IMHO, I would advise to let the Aunt know that you respectively decline to participate, advise her to drop the ideal, and that you must stay within ethics guidelines.

    Now, if she decides to test herself then okay, no harm, no foul. On the other hand, the nephew is a hot potato and I would stay about 100 miles from that issue.

    Tell her the truth, if you go back far enough we are all brothers and sisters

    As I stated in the other thread, keep a "NO Kiss and Tell" policy, along with 3 primary rules in family research.

    1) Do no harm
    2) Do no harm
    3) Do no harm

    So, politely, very politely explain that you wish NOT to get involved in this matter. If she gets mad, move along to other research and let this dog lie for a while.

    Remember, a Genealogical and Genetic Family Researcher MUST maintain an excellent professional reputation amongst family members.

    Anyway, my 2 cents for what it is worth. Good luck!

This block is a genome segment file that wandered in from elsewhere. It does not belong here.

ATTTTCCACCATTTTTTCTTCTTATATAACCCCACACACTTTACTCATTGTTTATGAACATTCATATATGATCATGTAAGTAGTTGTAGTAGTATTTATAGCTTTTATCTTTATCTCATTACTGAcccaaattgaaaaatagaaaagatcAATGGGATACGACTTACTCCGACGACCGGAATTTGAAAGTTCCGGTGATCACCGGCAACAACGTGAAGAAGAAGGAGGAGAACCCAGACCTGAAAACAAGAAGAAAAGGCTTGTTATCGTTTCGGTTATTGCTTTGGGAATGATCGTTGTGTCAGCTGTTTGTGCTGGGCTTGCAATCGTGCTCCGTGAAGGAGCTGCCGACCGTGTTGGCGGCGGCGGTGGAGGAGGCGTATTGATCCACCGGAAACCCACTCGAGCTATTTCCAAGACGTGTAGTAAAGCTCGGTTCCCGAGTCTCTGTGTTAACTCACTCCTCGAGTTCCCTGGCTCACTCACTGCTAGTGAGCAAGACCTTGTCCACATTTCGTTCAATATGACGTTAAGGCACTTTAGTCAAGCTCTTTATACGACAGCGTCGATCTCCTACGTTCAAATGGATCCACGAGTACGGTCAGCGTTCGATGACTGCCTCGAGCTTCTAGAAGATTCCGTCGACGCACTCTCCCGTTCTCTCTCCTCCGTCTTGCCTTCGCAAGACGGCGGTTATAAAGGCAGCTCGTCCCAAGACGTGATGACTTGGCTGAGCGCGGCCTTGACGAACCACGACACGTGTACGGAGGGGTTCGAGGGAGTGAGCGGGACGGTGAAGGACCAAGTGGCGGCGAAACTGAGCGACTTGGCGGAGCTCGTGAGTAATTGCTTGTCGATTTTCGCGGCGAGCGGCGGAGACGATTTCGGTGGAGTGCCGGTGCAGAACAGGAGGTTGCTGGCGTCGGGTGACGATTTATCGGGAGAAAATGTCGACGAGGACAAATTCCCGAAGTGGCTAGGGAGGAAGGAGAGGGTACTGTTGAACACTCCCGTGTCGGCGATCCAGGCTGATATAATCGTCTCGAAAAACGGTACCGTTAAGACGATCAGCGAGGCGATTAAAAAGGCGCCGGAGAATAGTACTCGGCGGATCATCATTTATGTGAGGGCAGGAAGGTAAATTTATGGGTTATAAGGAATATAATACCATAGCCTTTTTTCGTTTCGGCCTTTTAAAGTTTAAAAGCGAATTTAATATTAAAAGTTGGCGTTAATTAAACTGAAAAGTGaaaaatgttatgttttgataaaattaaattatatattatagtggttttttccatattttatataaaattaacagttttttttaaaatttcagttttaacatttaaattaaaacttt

Best wishes, K. L. Adams

    Leave a comment:


  • dna
    replied
    Originally posted by andbro View Post
    We have a TV program in the UK for this kind of rubbish called the Jeremy Kyle show. It is none if the Aunts business.Someone should tell her that. Sounds like she has a big wooden spoon to me!
    May she is. Maybe she was only thinking that it would be better for her brother to have a proof (one way or another).

    She would not be the first person to be not aware of extremely negative consequences some highly advanced technology can bring to human relationships.

    W. (Mr.)

    Leave a comment:


  • LynCra
    replied
    Do not help her to do this. It would be wrong for her to fraudulently represent herself as legal guardian of the child if she submits at test without the knowledge of the parents.

    Leave a comment:


  • andbro
    replied